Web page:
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Cereghino Smith Sangiovese Reserve 2004
This is a red wine made from Sangiovese grapes grown in California and produced in New York. Intense aromas of bubble gum, raspberry jam, and strawberries attack the senses, while ripe bing cherries, licorice, smoke and oak get the taste buds busy. I've tasted many Sangiovese wines, mostly from Italy, but never interpreted like this. It's chewy, has texture, and an interesting flavor profile. Found this at a tasting at Alphabet City Wine Co., recommended by Keith B. Fined not filtered, 13% alcohol and in the $20 range.

Duck Walk Cabernet Sauvignon 2006
This 2006 Duck Walk Cabernet from Long Island is a dark garnet/plum color with a jammy nose of plums, cherries and chocolate. The palate shows a mild but not overpowering bitterness, but also reminds me a bit of a Pinot Noir, sort of leathery or tarlike. After about an hour the wine softened and revealed a good balance between fruit and tannins along with a nice smooth black cherry finish. Bought this bottle directly from the vineyards on the South Fork of Long Island for about $18. Delicious!

A Barrel Tasting with Eric Fry, Winemaker at Lenz Winery
I have to admit I was intrigued at the prospect of visiting the inner sanctum of a winery... its cellar. Here on the North Fork of Long Island, New York at the Lenz Winery it is a dark, damp and mysterious place packed with French oak barrels. Our first taste is the 2007 Cabernet Sauvignon which is 93% Cab and 7% Petit Verdot. Eric climbs up behind a huge barrel and returns with a wine thief full of the Cab. There are lots of fruits, raspberry, cherry and blueberry and Eric says "they were picked late, November 15, and on the vine so long they were begging for picking. We fermented really cold to get rid of the tannins, so that now there's a fruity and light structure". They will be adding Petit Verdot and Merlot (both fermented separately) to the Cab later to help fill up the tannin structure. These wines won't be on the market for another 4 to 5 years, they're really good now, which means they can only get better.

More Lenz winery barrel tasting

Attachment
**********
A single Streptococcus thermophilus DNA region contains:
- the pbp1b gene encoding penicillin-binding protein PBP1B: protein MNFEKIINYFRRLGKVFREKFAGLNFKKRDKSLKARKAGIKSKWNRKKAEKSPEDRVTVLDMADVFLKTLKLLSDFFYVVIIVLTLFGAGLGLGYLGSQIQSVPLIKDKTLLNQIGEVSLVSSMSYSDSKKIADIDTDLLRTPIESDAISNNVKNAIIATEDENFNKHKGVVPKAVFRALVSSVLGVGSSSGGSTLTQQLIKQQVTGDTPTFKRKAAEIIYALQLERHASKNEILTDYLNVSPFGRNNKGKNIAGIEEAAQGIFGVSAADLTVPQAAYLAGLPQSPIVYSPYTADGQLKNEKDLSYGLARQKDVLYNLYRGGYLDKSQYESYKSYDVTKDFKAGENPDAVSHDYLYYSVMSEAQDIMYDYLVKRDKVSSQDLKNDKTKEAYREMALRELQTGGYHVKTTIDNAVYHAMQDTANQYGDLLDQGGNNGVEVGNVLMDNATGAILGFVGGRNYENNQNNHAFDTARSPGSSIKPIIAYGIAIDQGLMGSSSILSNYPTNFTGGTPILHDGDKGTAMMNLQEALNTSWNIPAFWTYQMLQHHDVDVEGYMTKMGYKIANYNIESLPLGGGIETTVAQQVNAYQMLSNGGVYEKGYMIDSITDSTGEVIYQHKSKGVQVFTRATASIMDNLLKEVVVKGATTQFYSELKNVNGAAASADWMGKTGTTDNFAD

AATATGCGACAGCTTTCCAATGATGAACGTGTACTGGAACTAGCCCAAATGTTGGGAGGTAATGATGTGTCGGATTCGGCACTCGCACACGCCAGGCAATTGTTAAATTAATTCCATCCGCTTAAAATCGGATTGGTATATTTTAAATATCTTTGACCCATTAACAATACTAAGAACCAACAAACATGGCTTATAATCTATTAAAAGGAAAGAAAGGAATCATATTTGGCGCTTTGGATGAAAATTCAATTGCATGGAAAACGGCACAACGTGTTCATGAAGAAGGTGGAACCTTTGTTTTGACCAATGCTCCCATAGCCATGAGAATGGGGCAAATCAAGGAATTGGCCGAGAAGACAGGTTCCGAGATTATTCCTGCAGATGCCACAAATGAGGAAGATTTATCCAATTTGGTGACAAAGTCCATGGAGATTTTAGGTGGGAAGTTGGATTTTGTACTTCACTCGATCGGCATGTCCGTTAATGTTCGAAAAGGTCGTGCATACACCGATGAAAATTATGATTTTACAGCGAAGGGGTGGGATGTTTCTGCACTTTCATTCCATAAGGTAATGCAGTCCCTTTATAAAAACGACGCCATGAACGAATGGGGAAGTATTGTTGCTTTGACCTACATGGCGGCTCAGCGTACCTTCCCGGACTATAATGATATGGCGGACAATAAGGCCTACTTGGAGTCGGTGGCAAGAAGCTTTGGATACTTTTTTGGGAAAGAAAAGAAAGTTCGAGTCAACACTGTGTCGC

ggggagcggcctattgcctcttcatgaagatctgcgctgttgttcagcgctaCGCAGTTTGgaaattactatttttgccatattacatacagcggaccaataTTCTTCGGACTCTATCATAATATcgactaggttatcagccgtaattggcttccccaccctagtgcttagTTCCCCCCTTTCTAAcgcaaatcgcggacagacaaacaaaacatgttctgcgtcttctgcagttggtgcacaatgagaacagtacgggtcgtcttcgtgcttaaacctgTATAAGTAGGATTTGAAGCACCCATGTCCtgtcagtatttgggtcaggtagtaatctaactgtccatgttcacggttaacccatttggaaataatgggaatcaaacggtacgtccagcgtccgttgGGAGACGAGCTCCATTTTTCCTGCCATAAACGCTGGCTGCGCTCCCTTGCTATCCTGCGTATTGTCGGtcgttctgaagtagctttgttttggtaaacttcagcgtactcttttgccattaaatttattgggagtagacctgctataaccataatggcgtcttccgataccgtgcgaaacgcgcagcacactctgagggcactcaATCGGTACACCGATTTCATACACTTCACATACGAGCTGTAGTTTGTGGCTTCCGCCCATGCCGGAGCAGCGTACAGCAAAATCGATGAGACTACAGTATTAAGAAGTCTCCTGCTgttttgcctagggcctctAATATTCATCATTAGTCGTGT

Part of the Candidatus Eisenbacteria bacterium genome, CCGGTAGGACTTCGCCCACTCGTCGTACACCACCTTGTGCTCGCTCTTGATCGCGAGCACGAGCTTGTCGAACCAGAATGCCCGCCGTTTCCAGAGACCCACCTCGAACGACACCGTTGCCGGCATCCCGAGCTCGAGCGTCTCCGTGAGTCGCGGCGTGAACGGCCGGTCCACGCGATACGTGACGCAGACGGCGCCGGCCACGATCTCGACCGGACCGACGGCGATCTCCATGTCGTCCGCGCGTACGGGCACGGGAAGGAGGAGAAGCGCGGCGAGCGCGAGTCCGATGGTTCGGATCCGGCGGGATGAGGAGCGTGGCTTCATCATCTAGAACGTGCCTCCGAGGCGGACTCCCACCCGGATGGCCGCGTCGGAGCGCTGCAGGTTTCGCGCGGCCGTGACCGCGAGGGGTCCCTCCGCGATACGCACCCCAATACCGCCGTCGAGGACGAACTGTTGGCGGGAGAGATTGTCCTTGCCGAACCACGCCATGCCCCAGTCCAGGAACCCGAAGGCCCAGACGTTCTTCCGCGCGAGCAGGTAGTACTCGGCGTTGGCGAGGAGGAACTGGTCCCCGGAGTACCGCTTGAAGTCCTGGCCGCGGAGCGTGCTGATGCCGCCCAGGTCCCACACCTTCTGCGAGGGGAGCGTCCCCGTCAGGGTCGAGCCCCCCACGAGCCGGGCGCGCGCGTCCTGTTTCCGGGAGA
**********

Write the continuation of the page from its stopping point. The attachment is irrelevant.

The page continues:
At the Lenz Winery with winemaker Eric Fry I tasted the 2007 Old Vines Merlot from the barrel, which would be blended in the future with the 07 Cabernet and Cabernet Franc. Merlot is used to round the blend, it is smoother richer, fuller, sweeter and fills the mouth up and subtle blueberries pervade. Much more dense than the Cabernet, packed condensed, it finishes strong at the end with real intensity, but not flashy. At this point Eric starts to describe what he calls "reductive winemaking" (reductive vs. oxidative), making wine in the absence of oxygen for a period of time after fermentation, it's more Burgundian in style than Bordeaux. The wine is fermented without oxygen while the temperature is very slowly increased. It lasts from January until March - really slow malolactic fermentation... that's when the flavors like mushroom and earth develop - building complexity into the wine, creating good tannins that will soften and get smoother and velvety - oxygen ages the wine, so tannins are retarded in reductive fermentation but will catch up. Ripe tannins = bigger molecule.

Next is the Cabernet Franc which was earthy, dark sour cherry, very fruity, rich round soft sweet (not sugar sweet, but a fruity sweet) tropical, pomegranate, and a nice acid edge.

Lenz Blanc De Noir 2005
This dry blush table wine is delicate and balanced, and looks similar to a Rose but it’s actually a Pinot Noir with an earthy sour cherry freshness, and a little granny smith apple. Eric Fry complained that Roses tend to be colorized and sweetened… this wine is just what the Pinot Noir gave him. And this one would hold up to a tumbler of ice (if one was so inclined). It's made from grapes of the 2nd half of the pressing of the Pinot Noir Cuvee.

Lenz Cuvee 2001 Sparkling Wine